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There are many types of brown birthmarks. Some are flat, i.e. Café Au Lait Spot (CLS), or a Nevus of Ota, while some may be flat or elevated such as a Congenital Nevocellular Nevus (CNN).
Café Au Lait Spots are present at birth and have a characteristic light brown color. They may be single or multiple, small or quite large in extent, When multiple they can be associated with a condition known as Neurofibromatosis.
Nevus of Ota is a facial birthmark most often present at birth or soon thereafter. The lesion occurs on the face and is a characteristic slate gray-blue or brown lesion on the cheek or adjacent to the eye. Often there is a brownish discoloration of the sclera (white part) of the eye as well. These lesions respond very well to laser therapy (see Before & After Images below).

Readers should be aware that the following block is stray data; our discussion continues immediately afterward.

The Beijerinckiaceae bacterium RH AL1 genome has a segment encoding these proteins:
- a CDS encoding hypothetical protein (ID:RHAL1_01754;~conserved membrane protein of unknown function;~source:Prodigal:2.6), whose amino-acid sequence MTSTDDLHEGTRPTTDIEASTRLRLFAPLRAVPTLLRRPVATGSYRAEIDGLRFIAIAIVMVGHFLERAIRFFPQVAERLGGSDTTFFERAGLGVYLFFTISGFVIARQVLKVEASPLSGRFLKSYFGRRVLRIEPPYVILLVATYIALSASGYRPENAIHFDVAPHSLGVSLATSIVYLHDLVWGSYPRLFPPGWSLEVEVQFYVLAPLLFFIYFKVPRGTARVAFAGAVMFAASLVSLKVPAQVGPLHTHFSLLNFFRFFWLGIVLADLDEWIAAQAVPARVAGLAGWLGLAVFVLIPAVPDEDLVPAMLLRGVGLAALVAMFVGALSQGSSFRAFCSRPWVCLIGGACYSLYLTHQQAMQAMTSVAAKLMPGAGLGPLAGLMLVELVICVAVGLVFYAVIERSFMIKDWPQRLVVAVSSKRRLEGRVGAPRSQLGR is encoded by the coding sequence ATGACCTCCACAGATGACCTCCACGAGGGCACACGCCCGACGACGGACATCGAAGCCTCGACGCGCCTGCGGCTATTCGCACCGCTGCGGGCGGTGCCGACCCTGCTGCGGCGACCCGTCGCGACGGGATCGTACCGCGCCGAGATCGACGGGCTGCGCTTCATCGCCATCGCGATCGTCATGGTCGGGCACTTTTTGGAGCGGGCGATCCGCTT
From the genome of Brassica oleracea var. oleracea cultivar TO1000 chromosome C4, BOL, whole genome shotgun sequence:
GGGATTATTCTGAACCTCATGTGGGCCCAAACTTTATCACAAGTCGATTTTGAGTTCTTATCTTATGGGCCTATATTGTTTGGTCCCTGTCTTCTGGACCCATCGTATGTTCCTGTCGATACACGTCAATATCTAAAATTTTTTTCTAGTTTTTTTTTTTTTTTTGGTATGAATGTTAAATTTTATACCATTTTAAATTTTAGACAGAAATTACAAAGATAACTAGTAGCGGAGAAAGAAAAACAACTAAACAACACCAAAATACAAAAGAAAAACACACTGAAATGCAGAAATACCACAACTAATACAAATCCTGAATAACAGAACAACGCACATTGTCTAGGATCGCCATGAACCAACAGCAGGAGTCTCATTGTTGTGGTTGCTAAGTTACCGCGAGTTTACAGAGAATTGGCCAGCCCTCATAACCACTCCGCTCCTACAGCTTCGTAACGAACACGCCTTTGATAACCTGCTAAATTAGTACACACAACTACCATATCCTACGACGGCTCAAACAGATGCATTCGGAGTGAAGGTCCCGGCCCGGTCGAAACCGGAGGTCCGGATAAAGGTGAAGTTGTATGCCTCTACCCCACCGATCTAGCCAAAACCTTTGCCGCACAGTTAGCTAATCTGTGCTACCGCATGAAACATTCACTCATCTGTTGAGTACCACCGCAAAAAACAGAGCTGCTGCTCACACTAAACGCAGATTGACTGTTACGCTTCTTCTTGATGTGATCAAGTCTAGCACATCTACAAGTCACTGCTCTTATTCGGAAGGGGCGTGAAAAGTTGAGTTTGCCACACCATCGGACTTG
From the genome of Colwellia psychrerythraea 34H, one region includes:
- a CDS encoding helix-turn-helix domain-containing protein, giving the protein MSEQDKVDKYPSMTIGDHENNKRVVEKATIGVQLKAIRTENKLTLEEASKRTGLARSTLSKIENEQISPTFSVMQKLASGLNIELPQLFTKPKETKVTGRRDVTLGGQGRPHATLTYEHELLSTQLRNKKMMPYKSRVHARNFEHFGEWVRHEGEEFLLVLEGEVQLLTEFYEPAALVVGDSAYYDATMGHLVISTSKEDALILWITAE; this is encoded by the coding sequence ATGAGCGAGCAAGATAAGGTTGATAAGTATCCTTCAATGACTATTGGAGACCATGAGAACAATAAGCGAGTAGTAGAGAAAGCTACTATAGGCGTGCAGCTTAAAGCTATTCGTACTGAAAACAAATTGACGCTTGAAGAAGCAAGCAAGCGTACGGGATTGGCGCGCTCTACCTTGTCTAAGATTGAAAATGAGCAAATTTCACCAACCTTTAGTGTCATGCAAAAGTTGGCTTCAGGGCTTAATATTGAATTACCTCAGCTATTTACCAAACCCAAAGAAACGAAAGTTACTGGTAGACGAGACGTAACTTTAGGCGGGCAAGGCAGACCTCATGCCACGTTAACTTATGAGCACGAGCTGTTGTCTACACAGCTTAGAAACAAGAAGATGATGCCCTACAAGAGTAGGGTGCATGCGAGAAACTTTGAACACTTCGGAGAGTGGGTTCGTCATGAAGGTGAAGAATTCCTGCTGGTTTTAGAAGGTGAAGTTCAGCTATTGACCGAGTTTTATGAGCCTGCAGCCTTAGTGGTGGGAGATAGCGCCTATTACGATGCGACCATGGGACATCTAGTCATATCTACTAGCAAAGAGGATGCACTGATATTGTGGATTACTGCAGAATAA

Nevus of Ota Before & After Treatment
Congenital Nevi are brown lesions invariably present at birth. They may be the size of a silver dollar, palm sized or a garment sized area (“Giant CNN“). CNN are present in 1% of newborns, very rarely display irregular colors and borders which can be an indication of malignancy. These lesions need to be biopsied to rule out malignancy. Some may be associated with increased hair, but most CNN are benign and are of no medical importance.
Flat or elevated brown spots on the skin
Café Au Lait Spots have a variable response to pigment Laser treatment. Often will recommend a Laser test treatment to observe response to therapy. Requires multiple treatments.
Nevus of Ota responds consistently well to a pigment Laser (Q-Switched Laser type). Usually requires multiple treatments at 4-6 week intervals (see Before & After photos).
Congenital Nevus (CNN) needs to be followed at regular intervals. Often useful to obtain photographic documentation of changes over time. Suspicious areas should be biopsied to rule out malignancy. Surgical excision when necessary for medical/ cosmetic indications.
Before and Afters
|Nevus of Ota Before & After|
|Brown Birthmarks Before and After|
|Nevus of Ota|